Interceptor Missile Successfully Test-fired


Test validates reliability of two-layered Ballistic Missile Defence in shooting down enemy missiles

The Defence Research and Development Organisation (DRDO) on Wednesday successfully tested an interceptor missile, further validating the reliability of the under development, two-layered Ballistic Missile Defence (BMD) in shooting down enemy missiles.

Pandit Ramchandra Kak - the Forgotten Archaeologist

By Iqbal Ahmed, Januray 22, 2017

R.C.Kak as a politician and administrator may be controversial but as an archaeologist and historian his contributions are extraordinary. According to late Moti lal Saqui, "As an archaeologist, historian and scholar Kak was one among us, it was his expertise that he re-constructed the story of past, brought the turn of archaeological remains and came across such hidden truths to which our historians had no access".

We are watching you, says American NGO to Hindu nationalists

[Readers please note the face of Hindu nationalism - Editor Vigilonline]

A key US intelligence report has painted a bright outlook for India as the fastest growing economy in the next five years, but has said that the world is watching how it deals with “Hindu nationalist impulses“ that are “sparking increased tensions“ with the minority .

The Global Trends report by the US National Intelligence Council -prepared once every four years and timed for the new US administration -says India will grow as China's economy cools, but internal tensions over inequality and religion will complicate this expansion.


70 Years on, has India Learnt any Lessons?

Sudip Talukdar

Has India ever learnt any lessons from the colossal blunders committed at random through 70 years of independence? It seems extremely doubtful in the light of its dealings with China andPakistan. Today the country has been caught pincer like in their sinister machinations, leaving the political dispensation with very little leverage or room for manoeuvre, despite the hype surrounding the recent foreign policy initiatives.

Galapagos Giant Tortoises Make a Comeback, Thanks to Innovative Conservation Strategies


The Galapagos Islands’ giant tortoises are one of the world’s best examples of evolution. Scientists are pioneering new conservation strategies to save them from extinction and restore their habitat.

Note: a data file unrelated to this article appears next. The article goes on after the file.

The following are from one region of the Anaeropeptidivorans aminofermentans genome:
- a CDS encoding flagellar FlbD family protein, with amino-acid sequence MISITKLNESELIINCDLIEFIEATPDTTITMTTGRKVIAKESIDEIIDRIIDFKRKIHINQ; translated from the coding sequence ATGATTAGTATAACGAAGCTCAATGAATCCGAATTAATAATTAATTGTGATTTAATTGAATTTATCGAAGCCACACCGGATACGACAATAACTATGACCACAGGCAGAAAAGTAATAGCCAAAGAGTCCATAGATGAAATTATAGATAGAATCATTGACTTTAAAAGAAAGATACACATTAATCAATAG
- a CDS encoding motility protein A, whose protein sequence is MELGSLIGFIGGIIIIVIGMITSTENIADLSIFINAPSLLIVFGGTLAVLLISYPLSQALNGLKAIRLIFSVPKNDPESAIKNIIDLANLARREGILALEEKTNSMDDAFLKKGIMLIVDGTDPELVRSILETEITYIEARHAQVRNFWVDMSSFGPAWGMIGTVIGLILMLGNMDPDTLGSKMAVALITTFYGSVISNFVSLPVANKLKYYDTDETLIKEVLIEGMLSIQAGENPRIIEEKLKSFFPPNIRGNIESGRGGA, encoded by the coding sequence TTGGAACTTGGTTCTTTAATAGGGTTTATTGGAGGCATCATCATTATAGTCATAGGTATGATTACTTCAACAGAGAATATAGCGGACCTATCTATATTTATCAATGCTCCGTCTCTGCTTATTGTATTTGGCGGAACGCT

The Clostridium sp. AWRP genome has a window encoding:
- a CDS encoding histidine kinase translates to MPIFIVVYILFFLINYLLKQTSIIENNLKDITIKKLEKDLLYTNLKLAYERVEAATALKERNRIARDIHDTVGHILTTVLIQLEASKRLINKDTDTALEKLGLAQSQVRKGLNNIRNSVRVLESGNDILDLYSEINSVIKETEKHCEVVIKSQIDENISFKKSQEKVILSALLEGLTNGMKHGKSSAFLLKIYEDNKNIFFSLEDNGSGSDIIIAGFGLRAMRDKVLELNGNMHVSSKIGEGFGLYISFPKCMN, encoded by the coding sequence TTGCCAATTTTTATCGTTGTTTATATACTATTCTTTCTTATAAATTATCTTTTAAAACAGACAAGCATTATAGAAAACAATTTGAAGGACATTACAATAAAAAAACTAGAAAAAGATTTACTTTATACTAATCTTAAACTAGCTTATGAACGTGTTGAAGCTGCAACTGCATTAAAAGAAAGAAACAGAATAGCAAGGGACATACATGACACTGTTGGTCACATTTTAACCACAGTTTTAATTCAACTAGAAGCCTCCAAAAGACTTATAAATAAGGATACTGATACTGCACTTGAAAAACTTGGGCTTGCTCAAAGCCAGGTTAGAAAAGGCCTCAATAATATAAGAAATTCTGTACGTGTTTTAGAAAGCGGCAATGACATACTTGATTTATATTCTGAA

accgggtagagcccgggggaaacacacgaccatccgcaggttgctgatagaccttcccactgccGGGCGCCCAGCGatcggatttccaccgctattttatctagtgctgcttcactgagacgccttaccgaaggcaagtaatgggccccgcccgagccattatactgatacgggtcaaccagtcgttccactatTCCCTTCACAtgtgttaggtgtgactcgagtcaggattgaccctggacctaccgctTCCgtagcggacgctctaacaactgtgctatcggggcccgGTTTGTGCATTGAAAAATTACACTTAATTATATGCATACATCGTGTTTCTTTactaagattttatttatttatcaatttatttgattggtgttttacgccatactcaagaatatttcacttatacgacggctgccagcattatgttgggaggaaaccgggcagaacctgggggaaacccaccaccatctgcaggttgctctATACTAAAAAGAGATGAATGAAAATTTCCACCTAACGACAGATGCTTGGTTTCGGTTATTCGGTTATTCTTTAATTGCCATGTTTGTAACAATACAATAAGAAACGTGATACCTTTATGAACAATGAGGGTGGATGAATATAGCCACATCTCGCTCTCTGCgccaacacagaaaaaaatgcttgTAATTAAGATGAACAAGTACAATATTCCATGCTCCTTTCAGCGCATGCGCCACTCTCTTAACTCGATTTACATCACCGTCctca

The Galapagos Islands are world-famous as a laboratory of biological evolution. Some 30% of the plants, 80% of the land birds and 97% of the reptiles on this remote archipelago are found nowhere else on Earth. Perhaps the most striking example is the islands’ iconic giant tortoise, which often lives to ages over 100 years in the wild. Multiple species of these mega-herbivores have evolved in response to conditions on the island or volcano where each lives, generating wide variation in shell shape and size.

Over the past 200 years, hunting and invasive species reduced giant tortoise populations by an estimated 90% destroying several species and pushing others to the brink of extinction, although a few populations on remote volcanoes remained abundant.

Now however, the tortoise dynasty is on the road to recovery, thanks to work by the Galapagos National Park Directorate, with critical support from nonprofits like the Galapagos Conservancy and advice from an international team of conservation scientists.

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Though the net tightens, India remains hub for turtle trade


Despite strict enforcement, ease of transport leads thousands, including endangered species, to be smuggled abroad.

As the smuggling networks strengthen, India continues to bear the ignominy of being the source of the illegal trade and export of tortoises and freshwater turtles (TFT).


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